“You just start to come up with techniques and tips that will make you better,” she said.
“It reminds people that practice makes perfect,” she said.
James Martinson, director of program methods and standards at Camp Fire, said the organization’s staff members encourage a growth mindset in many ways, including how they give out praise, how they provide challenges and the opportunities to build skills.
The idea of a growth mindset is that “intelligence and ability can grow over time,” he said. It’s a simple idea that has deep implications, he said.
Dweck’s research showed that young people with a growth mindset were better able to face challenges and thrive.
Camp Fire Long Beach also adds a twist to a tried and true team-building activity known as Walking Ski. Two planks are laid on the ground. A small group stands in a line, with each person placing his or her left foot on the left plank and right foot on the right plank. Each holds a rope connected to the planks. The goal is to lift the ropes and feet in unison to move the “ski” forward or backward.
When the group does this, Stewart talks about moving forward and moving backward in their lives. She lists some of the indicators of well-being for young people and some of the risk factors. As she does, the group moves forward or backward depending on their opinion about each factor.
How well can you walk forward if you are using alcohol, for example, she asks.
“That really seemed to communicate itself to kids,” she said.
“Most of the people who do it come away with a moment of intuition about it that they can apply in their own life,” she said.
Reflection is a key component of Thriveology, Martinson said. Kids reflect upon their spark, the progress they have made, why it is meaningful to them and what they might want to do with it in the future. They also look at their mindset and examine how they deal with challenges and failure.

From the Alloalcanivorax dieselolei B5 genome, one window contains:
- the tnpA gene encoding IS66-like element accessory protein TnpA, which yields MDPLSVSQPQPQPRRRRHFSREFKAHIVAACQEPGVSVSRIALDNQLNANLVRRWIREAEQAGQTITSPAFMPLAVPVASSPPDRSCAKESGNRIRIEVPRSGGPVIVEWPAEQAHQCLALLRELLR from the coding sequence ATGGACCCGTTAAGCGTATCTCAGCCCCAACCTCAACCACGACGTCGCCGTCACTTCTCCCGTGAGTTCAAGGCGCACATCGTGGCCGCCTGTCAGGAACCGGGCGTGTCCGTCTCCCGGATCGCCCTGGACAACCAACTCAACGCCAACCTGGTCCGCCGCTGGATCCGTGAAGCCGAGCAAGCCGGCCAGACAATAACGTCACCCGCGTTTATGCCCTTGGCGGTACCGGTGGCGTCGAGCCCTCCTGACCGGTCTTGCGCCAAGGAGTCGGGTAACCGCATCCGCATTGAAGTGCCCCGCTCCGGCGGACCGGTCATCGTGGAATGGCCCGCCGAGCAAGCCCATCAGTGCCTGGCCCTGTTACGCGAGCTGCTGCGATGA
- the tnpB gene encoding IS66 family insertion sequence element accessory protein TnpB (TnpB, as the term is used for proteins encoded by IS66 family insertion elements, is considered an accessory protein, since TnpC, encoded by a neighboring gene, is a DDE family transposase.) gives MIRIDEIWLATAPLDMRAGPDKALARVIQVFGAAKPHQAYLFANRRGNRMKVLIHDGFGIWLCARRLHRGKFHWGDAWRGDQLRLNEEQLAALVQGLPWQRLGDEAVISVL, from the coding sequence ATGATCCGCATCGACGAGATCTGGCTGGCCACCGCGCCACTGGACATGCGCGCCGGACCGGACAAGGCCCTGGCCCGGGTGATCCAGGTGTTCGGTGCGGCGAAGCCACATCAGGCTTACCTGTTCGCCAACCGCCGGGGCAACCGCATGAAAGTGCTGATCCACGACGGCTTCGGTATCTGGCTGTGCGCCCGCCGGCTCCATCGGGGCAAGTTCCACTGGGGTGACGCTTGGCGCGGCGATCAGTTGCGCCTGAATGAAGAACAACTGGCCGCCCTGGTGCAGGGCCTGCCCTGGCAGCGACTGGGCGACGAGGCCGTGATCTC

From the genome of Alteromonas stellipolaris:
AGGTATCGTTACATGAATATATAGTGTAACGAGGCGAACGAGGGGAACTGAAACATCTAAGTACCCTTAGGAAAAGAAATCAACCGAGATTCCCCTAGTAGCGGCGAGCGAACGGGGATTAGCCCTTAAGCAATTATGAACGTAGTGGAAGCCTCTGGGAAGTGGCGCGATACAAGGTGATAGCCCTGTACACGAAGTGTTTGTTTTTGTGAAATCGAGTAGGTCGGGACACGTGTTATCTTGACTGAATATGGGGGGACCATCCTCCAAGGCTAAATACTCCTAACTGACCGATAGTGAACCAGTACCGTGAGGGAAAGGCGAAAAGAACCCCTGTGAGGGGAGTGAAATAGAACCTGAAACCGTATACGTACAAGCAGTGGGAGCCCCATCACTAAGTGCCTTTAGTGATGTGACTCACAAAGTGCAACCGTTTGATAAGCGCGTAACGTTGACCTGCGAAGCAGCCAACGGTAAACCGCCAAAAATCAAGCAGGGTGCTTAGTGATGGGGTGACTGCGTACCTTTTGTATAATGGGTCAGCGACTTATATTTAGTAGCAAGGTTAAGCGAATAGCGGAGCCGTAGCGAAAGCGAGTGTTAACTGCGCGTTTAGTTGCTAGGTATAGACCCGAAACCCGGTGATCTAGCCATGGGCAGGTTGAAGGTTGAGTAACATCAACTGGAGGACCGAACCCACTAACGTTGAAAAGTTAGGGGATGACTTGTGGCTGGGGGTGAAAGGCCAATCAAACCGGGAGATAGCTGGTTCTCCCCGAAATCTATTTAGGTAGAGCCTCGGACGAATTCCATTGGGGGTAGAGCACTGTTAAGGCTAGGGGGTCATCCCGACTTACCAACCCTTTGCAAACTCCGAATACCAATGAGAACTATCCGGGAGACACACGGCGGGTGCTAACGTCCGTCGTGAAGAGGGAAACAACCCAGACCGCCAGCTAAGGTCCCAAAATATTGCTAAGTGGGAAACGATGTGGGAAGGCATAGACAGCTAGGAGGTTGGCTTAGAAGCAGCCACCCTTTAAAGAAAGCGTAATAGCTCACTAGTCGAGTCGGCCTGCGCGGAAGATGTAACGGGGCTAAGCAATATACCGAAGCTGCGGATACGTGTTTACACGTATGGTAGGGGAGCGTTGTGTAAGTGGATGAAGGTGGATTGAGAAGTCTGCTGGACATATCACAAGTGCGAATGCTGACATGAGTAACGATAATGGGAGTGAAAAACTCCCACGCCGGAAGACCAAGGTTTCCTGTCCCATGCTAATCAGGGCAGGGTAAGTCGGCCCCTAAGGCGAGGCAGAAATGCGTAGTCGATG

Goal management is summed up in the acronym GPS. G refers to finding meaningful goals, P refers to making plans around pursuing the goal, and S is about shifting gears productively in pursuit of the goal as circumstances change.
Goal management is the ongoing and dynamic approach of being able to shift and change as the path changes, Martinson said.
Adopting and adapting
Camp Fire has been very successful in adapting the ideas of Thriveology to their setting and organization, said Samuelson of the Thrive Foundation.
“They made it their own,” he said.
The Thrive Foundation provided grants to eight youth-serving organizations in 2012, giving a total of $2.4 million to them to put the research on thriving into practice.
Camp Fire received $1.6 million and began training staff in 10 of its 58 councils. It also received a grant of $1 million from New York Life for the same program development. By summer 2012, Camp Fire was using the Thriveology approach with kids ages 11 to 17.
Since then, however, the Thrive Foundation has shifted course.
“It wasn’t quite the direction the foundation wanted to go,” Samuelson said.
“We found that a caring adult/youth relationship was at the heart — especially with disadvantaged youth,” he said.
“We’re going to look at various ways caring adults engage with youth,” he said.
The basic ideas of thriving are still relevant, he said. “There’s a continuity in our thought.
“But the tool may not matter as much as the caring adult,” Samuelson said.
Camp Fire, however, is going full steam ahead with Thriveology. Thirty councils have implemented the approach so far, and all staff who join the organization receive an orientation in it.
Thriveology is not a curriculum, Martinson said. It is an approach that can be used by Camp Fire staff as it works with kids in numerous settings and activities.
It enhances the core values of Camp Fire, he said.